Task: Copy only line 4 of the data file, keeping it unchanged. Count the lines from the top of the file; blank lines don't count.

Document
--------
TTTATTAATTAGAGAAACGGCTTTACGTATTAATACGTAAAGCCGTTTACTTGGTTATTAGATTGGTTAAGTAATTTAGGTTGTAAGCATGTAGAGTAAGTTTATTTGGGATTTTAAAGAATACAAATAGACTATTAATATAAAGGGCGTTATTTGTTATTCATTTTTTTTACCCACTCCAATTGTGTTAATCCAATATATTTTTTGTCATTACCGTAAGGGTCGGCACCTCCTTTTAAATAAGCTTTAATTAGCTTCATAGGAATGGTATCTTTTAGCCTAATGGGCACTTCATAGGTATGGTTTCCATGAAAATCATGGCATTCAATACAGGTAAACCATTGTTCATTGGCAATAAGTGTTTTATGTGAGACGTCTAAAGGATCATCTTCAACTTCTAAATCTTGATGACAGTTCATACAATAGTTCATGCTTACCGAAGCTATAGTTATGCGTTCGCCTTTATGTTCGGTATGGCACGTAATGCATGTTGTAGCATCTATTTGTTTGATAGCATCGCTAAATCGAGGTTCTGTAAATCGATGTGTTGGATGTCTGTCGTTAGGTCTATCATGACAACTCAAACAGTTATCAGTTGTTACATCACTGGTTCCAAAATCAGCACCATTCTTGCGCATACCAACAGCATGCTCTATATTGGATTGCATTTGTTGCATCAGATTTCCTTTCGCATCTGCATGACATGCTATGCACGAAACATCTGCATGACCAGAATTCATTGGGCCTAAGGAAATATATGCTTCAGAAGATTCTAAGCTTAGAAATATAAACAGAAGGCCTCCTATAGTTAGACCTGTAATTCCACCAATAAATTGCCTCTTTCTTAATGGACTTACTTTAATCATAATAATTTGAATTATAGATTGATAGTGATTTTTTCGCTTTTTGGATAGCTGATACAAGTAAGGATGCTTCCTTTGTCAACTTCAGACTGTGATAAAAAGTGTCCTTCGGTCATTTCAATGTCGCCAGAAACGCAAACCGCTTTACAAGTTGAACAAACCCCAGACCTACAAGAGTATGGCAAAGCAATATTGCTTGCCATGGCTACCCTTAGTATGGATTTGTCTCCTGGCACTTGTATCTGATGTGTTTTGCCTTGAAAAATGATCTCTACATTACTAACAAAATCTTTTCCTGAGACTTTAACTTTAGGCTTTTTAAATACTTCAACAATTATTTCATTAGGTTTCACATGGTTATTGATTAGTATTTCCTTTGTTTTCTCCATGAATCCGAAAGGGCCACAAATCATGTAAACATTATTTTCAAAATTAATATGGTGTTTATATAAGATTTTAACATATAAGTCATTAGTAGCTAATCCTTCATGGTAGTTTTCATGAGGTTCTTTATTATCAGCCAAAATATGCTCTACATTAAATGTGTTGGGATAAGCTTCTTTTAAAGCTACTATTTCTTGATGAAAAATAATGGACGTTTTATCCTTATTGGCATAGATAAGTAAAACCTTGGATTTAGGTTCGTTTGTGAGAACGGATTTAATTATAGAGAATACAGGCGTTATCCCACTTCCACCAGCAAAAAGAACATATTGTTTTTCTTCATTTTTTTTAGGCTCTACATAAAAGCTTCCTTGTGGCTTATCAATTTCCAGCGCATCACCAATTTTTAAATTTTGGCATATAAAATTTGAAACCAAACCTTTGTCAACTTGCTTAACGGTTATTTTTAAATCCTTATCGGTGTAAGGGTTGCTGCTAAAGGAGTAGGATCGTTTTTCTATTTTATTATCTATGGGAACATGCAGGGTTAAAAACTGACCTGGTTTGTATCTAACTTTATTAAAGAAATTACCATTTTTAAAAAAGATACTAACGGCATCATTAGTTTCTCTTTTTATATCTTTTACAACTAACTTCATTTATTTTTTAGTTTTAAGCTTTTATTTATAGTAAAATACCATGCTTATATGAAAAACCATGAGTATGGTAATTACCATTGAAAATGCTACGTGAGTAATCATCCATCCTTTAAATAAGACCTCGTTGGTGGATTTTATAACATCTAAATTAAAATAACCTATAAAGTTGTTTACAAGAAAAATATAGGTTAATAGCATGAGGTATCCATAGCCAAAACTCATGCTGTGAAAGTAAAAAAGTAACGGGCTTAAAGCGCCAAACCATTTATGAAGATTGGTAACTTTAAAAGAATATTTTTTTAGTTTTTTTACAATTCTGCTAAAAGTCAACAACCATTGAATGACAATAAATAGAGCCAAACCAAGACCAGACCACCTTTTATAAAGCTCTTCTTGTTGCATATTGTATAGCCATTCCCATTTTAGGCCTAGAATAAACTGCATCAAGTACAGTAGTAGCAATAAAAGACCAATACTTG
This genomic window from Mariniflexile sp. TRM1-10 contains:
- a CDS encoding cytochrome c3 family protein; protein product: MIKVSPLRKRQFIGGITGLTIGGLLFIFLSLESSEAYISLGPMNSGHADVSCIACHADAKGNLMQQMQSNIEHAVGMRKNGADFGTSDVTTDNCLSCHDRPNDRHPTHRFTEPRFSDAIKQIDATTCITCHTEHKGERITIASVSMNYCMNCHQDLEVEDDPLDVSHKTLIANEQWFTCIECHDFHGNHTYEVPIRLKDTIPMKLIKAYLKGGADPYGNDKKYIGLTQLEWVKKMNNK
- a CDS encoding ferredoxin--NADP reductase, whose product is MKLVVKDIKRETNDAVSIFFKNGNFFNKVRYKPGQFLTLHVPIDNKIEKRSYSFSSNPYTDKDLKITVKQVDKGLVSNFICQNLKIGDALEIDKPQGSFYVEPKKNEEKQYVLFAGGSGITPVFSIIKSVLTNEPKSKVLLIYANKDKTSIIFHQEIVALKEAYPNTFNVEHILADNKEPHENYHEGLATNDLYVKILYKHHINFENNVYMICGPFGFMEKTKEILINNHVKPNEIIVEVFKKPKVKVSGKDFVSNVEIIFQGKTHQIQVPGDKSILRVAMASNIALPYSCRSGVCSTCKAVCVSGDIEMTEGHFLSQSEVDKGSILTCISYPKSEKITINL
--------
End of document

- a CDS encoding ferredoxin--NADP reductase, whose product is MKLVVKDIKRETNDAVSIFFKNGNFFNKVRYKPGQFLTLHVPIDNKIEKRSYSFSSNPYTDKDLKITVKQVDKGLVSNFICQNLKIGDALEIDKPQGSFYVEPKKNEEKQYVLFAGGSGITPVFSIIKSVLTNEPKSKVLLIYANKDKTSIIFHQEIVALKEAYPNTFNVEHILADNKEPHENYHEGLATNDLYVKILYKHHINFENNVYMICGPFGFMEKTKEILINNHVKPNEIIVEVFKKPKVKVSGKDFVSNVEIIFQGKTHQIQVPGDKSILRVAMASNIALPYSCRSGVCSTCKAVCVSGDIEMTEGHFLSQSEVDKGSILTCISYPKSEKITINL